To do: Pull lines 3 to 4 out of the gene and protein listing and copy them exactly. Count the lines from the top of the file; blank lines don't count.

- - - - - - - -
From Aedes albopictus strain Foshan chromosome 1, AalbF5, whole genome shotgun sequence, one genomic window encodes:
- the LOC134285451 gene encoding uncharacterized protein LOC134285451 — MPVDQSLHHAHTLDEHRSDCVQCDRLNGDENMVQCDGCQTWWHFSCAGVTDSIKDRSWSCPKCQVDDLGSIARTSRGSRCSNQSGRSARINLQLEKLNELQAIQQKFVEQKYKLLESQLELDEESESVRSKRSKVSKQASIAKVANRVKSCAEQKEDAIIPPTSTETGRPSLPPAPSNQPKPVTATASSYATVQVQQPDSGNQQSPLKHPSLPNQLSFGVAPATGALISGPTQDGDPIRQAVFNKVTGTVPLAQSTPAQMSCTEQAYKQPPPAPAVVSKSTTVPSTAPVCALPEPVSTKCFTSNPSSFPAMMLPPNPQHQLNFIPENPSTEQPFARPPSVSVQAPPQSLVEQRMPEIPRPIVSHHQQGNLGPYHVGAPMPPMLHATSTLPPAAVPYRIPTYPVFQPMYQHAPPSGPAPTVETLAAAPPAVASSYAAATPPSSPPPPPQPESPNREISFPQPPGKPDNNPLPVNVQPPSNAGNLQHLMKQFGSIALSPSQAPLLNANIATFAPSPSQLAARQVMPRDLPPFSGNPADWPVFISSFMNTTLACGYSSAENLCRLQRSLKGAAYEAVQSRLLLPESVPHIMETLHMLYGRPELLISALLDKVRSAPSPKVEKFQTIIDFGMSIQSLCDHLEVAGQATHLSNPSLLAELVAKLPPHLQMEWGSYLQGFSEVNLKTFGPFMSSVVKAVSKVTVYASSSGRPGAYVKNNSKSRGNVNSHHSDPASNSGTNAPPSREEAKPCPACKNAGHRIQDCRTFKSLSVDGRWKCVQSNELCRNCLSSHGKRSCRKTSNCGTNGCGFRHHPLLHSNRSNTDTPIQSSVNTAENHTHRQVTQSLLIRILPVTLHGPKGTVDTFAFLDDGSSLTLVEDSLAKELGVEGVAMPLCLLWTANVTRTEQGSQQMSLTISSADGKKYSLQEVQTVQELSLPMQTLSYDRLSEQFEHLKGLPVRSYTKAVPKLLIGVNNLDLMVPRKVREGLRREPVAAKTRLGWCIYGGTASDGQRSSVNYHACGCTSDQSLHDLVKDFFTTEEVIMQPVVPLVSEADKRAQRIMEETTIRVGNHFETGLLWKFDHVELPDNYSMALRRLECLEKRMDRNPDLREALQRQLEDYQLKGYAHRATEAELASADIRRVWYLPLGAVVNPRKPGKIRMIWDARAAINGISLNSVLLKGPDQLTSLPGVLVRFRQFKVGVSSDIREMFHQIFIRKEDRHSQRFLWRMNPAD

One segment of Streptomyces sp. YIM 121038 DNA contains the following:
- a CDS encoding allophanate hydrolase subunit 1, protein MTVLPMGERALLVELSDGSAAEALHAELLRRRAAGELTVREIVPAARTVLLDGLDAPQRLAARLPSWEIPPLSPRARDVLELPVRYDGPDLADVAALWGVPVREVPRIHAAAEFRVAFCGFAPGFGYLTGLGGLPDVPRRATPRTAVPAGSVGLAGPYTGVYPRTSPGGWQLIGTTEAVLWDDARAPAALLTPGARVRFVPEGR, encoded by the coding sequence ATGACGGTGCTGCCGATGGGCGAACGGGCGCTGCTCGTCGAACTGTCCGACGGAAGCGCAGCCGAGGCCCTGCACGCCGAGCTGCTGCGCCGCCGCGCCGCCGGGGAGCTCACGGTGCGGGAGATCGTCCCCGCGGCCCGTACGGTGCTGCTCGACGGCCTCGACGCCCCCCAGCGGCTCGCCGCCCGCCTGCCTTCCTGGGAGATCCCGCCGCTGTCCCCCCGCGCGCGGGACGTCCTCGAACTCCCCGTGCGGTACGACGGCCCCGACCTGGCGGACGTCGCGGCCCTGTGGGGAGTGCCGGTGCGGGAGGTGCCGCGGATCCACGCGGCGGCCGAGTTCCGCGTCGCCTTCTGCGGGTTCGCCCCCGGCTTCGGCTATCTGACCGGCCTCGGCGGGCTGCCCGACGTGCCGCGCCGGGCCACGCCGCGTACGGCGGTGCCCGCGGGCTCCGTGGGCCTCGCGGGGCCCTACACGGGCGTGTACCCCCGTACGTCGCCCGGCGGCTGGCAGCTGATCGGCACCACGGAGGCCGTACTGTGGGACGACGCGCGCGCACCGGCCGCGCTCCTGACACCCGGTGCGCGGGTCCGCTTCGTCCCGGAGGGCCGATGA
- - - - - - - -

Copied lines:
One segment of Streptomyces sp. YIM 121038 DNA contains the following:
- a CDS encoding allophanate hydrolase subunit 1, protein MTVLPMGERALLVELSDGSAAEALHAELLRRRAAGELTVREIVPAARTVLLDGLDAPQRLAARLPSWEIPPLSPRARDVLELPVRYDGPDLADVAALWGVPVREVPRIHAAAEFRVAFCGFAPGFGYLTGLGGLPDVPRRATPRTAVPAGSVGLAGPYTGVYPRTSPGGWQLIGTTEAVLWDDARAPAALLTPGARVRFVPEGR, encoded by the coding sequence ATGACGGTGCTGCCGATGGGCGAACGGGCGCTGCTCGTCGAACTGTCCGACGGAAGCGCAGCCGAGGCCCTGCACGCCGAGCTGCTGCGCCGCCGCGCCGCCGGGGAGCTCACGGTGCGGGAGATCGTCCCCGCGGCCCGTACGGTGCTGCTCGACGGCCTCGACGCCCCCCAGCGGCTCGCCGCCCGCCTGCCTTCCTGGGAGATCCCGCCGCTGTCCCCCCGCGCGCGGGACGTCCTCGAACTCCCCGTGCGGTACGACGGCCCCGACCTGGCGGACGTCGCGGCCCTGTGGGGAGTGCCGGTGCGGGAGGTGCCGCGGATCCACGCGGCGGCCGAGTTCCGCGTCGCCTTCTGCGGGTTCGCCCCCGGCTTCGGCTATCTGACCGGCCTCGGCGGGCTGCCCGACGTGCCGCGCCGGGCCACGCCGCGTACGGCGGTGCCCGCGGGCTCCGTGGGCCTCGCGGGGCCCTACACGGGCGTGTACCCCCGTACGTCGCCCGGCGGCTGGCAGCTGATCGGCACCACGGAGGCCGTACTGTGGGACGACGCGCGCGCACCGGCCGCGCTCCTGACACCCGGTGCGCGGGTCCGCTTCGTCCCGGAGGGCCGATGA